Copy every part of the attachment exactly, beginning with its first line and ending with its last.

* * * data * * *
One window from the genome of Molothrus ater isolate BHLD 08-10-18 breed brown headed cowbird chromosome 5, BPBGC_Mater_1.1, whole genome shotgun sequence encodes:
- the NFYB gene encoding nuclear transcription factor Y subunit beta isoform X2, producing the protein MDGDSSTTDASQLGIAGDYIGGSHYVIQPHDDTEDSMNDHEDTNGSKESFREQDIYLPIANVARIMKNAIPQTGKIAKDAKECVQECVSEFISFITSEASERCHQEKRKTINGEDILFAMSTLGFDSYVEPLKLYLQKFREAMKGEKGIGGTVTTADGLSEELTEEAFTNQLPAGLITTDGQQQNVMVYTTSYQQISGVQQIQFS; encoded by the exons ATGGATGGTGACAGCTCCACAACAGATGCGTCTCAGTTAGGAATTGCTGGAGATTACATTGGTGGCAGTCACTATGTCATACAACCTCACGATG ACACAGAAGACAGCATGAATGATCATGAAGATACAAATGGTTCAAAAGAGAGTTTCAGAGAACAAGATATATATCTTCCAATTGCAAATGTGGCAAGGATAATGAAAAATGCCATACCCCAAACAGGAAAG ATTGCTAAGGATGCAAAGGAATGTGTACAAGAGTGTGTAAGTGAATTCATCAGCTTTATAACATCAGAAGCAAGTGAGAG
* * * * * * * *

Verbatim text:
One window from the genome of Molothrus ater isolate BHLD 08-10-18 breed brown headed cowbird chromosome 5, BPBGC_Mater_1.1, whole genome shotgun sequence encodes:
- the NFYB gene encoding nuclear transcription factor Y subunit beta isoform X2, producing the protein MDGDSSTTDASQLGIAGDYIGGSHYVIQPHDDTEDSMNDHEDTNGSKESFREQDIYLPIANVARIMKNAIPQTGKIAKDAKECVQECVSEFISFITSEASERCHQEKRKTINGEDILFAMSTLGFDSYVEPLKLYLQKFREAMKGEKGIGGTVTTADGLSEELTEEAFTNQLPAGLITTDGQQQNVMVYTTSYQQISGVQQIQFS; encoded by the exons ATGGATGGTGACAGCTCCACAACAGATGCGTCTCAGTTAGGAATTGCTGGAGATTACATTGGTGGCAGTCACTATGTCATACAACCTCACGATG ACACAGAAGACAGCATGAATGATCATGAAGATACAAATGGTTCAAAAGAGAGTTTCAGAGAACAAGATATATATCTTCCAATTGCAAATGTGGCAAGGATAATGAAAAATGCCATACCCCAAACAGGAAAG ATTGCTAAGGATGCAAAGGAATGTGTACAAGAGTGTGTAAGTGAATTCATCAGCTTTATAACATCAGAAGCAAGTGAGAG